The Liberal Democrat leader said a retreat by British and UN forces from Sarajevo would seriously damage the authority of the UN. He told the Independent that there should be an agreed escalation of UN measures. 'Apart from the horrific humanitarian price, retreat would put paid to the UN's authority and damage the whole concept of acting under the law . . . The costs of continued timidity are incalculable.'
He urged John Major to reject the threats by Radovan Karadzic, the Bosnian Serb leader, against enforcing the no-fly zone. 'It was always assumed it would happen. But the Serbs are absolutely scared stiff of intervention. The crunch moment is arriving and the question that we have to face is whether we have the will to carry this through. The Serbs are now desperate for peace. That is not surprising when you have captured all the territory you wanted . . . The real threat now comes from the Muslims.'
Mr Ashdown said he was deeply worried about a Muslim counter-attack to relieve the seige of Sarajevo. 'There is a major Muslim attack forming up.'
French UN troops occupying the airport could be caught in cross-fire, and humanitarian aid could be brought to a halt. Another potential flashpoint was the threat of Croats turning on Muslims.
Mr Ashdown has returned to promote a clear plan of action by the UN. 'There is a clear humanitarian aim. But there is confusion about how far the UN mandate allows action to be taken,' he said.
Mr Ashdown said the political aim should be to establish an area where the Muslims could live in peace. The first step should be the establishment of the no-fly zone. 'You then say it is under the UN mandate and permission is required to fly in that airspace. We should let the Serbs know that if they seek permission, it will normally be granted, but if they flout the zone it will be enforced.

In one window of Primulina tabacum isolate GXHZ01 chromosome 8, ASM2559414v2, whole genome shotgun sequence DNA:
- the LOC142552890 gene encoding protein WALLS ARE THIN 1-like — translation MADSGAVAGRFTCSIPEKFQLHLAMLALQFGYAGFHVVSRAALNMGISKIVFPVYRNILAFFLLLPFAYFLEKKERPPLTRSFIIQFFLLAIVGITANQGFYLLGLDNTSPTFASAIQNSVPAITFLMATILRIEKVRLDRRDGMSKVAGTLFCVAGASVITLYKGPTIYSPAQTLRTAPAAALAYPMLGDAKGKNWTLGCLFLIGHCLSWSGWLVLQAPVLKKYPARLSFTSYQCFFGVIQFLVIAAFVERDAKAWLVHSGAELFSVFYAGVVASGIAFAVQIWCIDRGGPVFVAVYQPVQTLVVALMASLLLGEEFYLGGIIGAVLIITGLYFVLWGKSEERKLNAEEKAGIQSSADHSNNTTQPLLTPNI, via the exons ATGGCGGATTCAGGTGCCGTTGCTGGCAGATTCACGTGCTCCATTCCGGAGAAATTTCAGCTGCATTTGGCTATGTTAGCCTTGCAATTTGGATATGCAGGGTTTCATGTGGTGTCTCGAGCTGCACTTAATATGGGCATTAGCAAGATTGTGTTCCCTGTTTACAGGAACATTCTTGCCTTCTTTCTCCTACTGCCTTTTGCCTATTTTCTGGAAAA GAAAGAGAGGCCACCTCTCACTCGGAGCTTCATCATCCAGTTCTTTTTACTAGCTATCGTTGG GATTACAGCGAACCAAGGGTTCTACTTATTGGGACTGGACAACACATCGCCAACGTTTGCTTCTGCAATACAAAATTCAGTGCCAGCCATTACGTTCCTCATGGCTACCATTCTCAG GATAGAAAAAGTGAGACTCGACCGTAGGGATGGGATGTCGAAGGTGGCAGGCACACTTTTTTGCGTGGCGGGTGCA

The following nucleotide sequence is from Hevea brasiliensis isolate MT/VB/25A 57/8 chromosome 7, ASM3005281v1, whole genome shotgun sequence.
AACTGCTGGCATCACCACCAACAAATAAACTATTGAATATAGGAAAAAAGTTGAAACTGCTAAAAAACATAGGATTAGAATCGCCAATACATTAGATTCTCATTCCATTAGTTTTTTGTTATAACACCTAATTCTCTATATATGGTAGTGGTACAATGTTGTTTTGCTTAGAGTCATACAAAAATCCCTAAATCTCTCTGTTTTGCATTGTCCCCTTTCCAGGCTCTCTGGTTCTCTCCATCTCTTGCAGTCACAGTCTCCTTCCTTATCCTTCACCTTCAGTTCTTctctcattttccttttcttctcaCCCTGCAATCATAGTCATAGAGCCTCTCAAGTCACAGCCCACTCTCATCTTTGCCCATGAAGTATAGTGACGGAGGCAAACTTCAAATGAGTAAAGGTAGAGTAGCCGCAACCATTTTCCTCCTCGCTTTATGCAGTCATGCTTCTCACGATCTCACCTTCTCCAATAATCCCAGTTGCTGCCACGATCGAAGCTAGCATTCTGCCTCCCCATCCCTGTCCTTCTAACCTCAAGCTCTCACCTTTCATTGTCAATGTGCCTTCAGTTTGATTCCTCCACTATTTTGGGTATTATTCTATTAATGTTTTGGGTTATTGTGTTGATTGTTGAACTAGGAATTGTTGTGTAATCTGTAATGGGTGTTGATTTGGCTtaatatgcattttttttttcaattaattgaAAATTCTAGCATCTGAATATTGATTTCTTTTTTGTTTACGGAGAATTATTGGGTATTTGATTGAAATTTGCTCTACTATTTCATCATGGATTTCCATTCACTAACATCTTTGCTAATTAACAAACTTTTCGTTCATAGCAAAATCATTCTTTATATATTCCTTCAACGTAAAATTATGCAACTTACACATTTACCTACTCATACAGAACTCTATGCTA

'We should make it clear that the international community is not prepared to allow Sarajevo to fall and that the UN, with all the force available, will protect its positions. You then need to position reserves to make that happen.'
Mr Ashdown said reserves of at least one regiment of troops and two regiments of artillery with heavy-lift helicopters and sufficient air cover would be needed. 'There are about 16,000 troops already in Bosnia. Maybe another 16,000 are needed including all the back-up troops.'
The UN High Commission for Refugees also needed to improve its supplies for Sarajevo, which was verging on starvation, with no reserves. It needed at least 250 tons a day for its 380,000 population but was getting on average 80 tons. Mr Ashdown said the old were already dying of malnutrition.
'I am absolutely furious about the sitation in Sarajevo . . . If because of the weather or the war, the supplies are cut off, Sarajevo will start to die tomorrow.'Reuse content